Leaving a cold, seemingly endlessly grey, Britain seems like a good idea in February – and it was! Flying from Exeter was different, certainly no crowds to jostle through! Flight an hour late – lack of cabin crew –, which rather makes you worry that they know something that you, don’t! Strong tail winds made up all the lost time and we emerged at Faro to the chirping of House Sparrows, blue skies and the heat of a late spring day at home [a hot one for us]. Collected the car [pod] and were off to Casa Rosa seeing White Storks on nests already bill clattering, a sound which can carry for miles. Roads empty as per usual, perhaps they knew we were coming!

The difference from August is astonishing; everything is green. Sheets of yellow and white flowers interspersed with purple but still only a suggestion of what will be there in a few weeks time. Okay, there are many dead trees, resulting from last summer’s drought, around, especially the Almonds and Pines, but the winter rainfall has been kind. Swallowtail and Clouded Yellow butterflies were soon spotted amidst the hum of insects.

The Azure Winged Magpies were around this time – every evening they gathered in a flock of 30+, very loudly, in a pine tree at the end of the donkey track. Very atmospheric against the sunset. 25+ Cattle Egrets flew over along with a Buzzard. The Swallows had arrived and there were plenty of small birds. One had to look twice at the female Blackcaps with orange bibs – from the pollen on the flowers when sipping nectar one presumes. The males stayed clean! Hoopoes were around prospecting their nest site on the terrace. A young Hedgehog strolled across the drive – good job Fudge didn’t see him!

Hoopoe    Hoopoe on terrace      HedgehogHedgehog


The next morning both types of Chiffchaff were singing along the donkey track – the Iberian easily recognisable. Serins, Willow Warblers, Chaffinches, Tree Sparrows, Little Owls and a good many Song Thrushes were obvious, plus numerous Crested Larks.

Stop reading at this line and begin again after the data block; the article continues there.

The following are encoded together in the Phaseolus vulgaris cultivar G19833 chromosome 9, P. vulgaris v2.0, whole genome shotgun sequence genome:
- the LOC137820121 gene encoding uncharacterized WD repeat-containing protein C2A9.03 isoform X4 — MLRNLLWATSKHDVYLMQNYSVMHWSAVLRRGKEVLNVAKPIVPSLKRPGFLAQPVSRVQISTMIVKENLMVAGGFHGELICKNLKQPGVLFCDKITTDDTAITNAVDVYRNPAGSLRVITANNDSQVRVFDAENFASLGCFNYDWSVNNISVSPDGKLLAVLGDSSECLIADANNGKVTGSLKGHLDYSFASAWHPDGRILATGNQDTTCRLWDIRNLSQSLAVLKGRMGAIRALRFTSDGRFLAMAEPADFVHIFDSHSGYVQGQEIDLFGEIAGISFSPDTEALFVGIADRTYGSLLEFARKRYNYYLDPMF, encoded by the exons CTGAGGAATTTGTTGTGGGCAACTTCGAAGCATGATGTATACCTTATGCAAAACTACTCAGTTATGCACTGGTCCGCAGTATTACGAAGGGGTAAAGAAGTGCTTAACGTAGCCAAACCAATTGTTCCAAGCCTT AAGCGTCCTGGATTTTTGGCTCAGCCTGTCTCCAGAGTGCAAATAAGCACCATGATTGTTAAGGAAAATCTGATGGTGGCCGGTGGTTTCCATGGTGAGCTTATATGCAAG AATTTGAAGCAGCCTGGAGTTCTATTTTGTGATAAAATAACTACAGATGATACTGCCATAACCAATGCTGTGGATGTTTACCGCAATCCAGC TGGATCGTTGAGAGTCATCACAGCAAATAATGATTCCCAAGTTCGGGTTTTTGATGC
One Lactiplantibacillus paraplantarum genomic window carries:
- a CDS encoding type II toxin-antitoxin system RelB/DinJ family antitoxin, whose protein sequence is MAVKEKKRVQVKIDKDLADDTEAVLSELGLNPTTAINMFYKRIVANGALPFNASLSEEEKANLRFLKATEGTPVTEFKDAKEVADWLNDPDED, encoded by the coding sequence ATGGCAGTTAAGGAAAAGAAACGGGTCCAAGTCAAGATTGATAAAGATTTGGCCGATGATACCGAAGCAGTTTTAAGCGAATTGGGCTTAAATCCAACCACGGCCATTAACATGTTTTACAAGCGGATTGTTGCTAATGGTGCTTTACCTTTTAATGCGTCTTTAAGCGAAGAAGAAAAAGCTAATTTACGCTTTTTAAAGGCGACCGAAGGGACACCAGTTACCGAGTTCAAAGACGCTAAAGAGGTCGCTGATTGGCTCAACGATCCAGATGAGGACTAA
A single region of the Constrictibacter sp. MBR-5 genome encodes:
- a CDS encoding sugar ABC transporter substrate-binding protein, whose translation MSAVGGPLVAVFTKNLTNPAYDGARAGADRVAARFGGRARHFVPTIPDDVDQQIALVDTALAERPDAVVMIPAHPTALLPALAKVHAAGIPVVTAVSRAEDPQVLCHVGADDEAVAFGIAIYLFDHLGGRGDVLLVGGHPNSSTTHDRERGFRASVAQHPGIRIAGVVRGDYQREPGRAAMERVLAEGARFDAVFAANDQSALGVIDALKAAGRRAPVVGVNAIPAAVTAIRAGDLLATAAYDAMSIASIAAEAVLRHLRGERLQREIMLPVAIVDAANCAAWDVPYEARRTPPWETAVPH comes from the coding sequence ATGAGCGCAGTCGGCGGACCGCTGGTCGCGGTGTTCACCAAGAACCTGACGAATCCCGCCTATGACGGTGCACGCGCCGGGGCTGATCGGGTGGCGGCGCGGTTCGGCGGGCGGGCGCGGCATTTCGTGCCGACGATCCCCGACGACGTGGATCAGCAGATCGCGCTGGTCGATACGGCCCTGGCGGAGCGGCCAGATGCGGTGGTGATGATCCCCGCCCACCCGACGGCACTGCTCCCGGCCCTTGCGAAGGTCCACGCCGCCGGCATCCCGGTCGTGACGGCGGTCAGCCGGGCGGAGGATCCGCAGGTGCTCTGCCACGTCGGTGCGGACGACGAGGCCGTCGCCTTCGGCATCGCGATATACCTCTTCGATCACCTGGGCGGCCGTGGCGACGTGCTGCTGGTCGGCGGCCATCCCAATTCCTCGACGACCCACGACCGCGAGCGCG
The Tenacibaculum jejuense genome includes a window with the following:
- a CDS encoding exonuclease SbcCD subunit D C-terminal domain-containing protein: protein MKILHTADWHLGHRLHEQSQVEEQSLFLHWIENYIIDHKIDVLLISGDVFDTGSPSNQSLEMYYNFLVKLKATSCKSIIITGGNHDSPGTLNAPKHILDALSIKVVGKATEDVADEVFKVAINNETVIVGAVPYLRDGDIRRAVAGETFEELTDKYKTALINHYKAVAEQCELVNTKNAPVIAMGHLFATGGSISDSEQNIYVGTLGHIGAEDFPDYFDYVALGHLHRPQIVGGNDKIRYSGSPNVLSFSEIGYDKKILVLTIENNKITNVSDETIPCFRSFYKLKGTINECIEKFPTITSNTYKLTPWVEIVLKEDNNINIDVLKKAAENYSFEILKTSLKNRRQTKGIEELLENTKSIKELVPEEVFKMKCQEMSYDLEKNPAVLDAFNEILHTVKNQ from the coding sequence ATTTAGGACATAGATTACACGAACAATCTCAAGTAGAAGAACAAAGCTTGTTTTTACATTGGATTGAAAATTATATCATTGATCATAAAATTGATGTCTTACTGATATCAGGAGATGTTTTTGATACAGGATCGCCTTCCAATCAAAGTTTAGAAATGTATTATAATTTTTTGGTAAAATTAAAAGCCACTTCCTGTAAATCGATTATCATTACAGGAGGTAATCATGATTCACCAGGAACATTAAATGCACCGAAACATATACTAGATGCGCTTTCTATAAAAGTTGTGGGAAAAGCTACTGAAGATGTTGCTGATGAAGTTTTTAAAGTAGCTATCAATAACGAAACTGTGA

It is a lot quieter at this time of year though plenty of people were strolling at the town end of the promenade. A decent selection of waders was around including Whimbrel, Sanderling and always the Black Winged Stilts. I walked around some of the pans by the rubbish dump this time [there certainly is some rubbish – a lot of it airborne!] seeing a smart male Black Redstart, Chiffchaff, Meadow Pipits and White Wagtails. Crested Larks of course!

Crested LarkCrested Lark!


Lovely – no one around at all, a bit windy though. Fantastic close-up views of a Spoonbill. We sat on a bench and watched Sandwich Terns fishing a few feet away. A scattering of the usual waders and there’s always a Crested Lark or three!

On the Fuseta saltpans was a largish flock of Flamingos, a good selection of ducks including Shoveller, Pintail, Gadwall and Mallard. Waders included Greenshank and Avocet. A single Med Gull lurked amongst the others. The high light though was the sudden panic caused by the arrival of an Osprey. It circled rolled, spiralled and dived – the ducks left, fast and high. The osprey also left – I think it enjoyed the havoc! Did I mention the Crested Larks?


Sandwich Tern        Spoonbill

Sandwich Tern Spoonbill